One of the most memorable moments of my trip to Hong Kong occurred on a boat in the waters off of Tai O. Tai O is a small fishing village, home to the Tanka people, located on the western side of Lantau Island. Besides the Tai O market, one of the main attractions is taking a small boat ride around the island to see the stilt houses. The boat ride is intimate, as it seats around 12 people, sits close to the water and costs only $20HK (approx. $2.60USD), which helps supports the local workers.

I happened to get on a boat with a group of older Asian women who seemed to be touring together.  The driver of the boat drove out to the seaside of the island and narrated a bunch of seemingly interesting information in Cantonese. Suddenly, the boat came to a jolting stop, throwing us all out of our seats. The driver of the boat shouted a few things in Cantonese, which I did not understand. I had a few fleeting thoughts such as, “if we’re going down, I’m putting my bag containing my camera on the life preserver and I’ll just hold on to the side of it or tread water next to it, until help arrives.” Once I felt reassured of my strategy to save my precious memory cards, should we be sinking, I realized why the driver had stopped the boat so suddenly: he had spotted a pod of Chinese white dolphins swimming around the boat.

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One dolphin leaped out of the water, causing the group of women to excitedly cry out and rush to the other side of the boat. A second dolphin leaped out of the water, evoking the same reaction from the women. Their excitement was contagious and I soon found myself standing up and cheering with them when the dolphins leaped out of the water.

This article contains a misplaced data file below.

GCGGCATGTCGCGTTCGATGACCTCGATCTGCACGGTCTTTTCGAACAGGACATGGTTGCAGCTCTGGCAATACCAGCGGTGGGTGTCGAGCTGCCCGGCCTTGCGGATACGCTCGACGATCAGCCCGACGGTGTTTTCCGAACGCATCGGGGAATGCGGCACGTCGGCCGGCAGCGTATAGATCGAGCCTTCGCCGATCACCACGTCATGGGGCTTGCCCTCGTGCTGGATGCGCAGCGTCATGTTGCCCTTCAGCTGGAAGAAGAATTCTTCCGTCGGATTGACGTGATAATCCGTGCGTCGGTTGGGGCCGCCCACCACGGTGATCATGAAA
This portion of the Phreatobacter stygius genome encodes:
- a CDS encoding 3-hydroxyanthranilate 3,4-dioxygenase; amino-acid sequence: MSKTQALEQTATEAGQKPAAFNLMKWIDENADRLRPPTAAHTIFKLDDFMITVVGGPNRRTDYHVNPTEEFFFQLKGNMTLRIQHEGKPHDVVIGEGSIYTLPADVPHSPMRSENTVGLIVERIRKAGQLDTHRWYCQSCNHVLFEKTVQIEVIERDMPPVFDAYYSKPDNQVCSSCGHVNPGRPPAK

Each time this happened, our applause and cheering got louder and more animated. The women were exclaiming words of excitement amongst each other, but I didn’t understand what they were saying. One of the dolphins then swam under our boat causing us to rush back to the other side, where I had been seated. We all waited with anticipation to see when it would leap out of the water. I wished that I could have shared this exciting moment with these women and regretted not speaking Cantonese. Just then I turned around to the old woman seated behind me. She grabbed my hand and shook it excitedly, while looking at me with a huge smile. It was as if she knew that I wanted to share this happy moment with her and her friends, but we both knew that it was impossible to do using words. I couldn’t help but laugh and smile back, sharing her excitement at the beautiful scene happening before us. Just then a dolphin leaped out of the water and she and I looked at each other with wide eyes and a gigantic smile and started cheering together. It was one of the most magical moments that I have ever shared with anyone without saying a word.

Words and Photos: Sharon Radisch
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Sharon Radisch
Sharon is a NYC-based photographer specializing in still life, travel and interiors. Although she currently lives in New York City, she has lived in Paris and traveled extensively throughout Europe, South America, Asia, India and South East Asia. In her past-life, she obtained a Master's Degree in Biology and worked in the medical research field.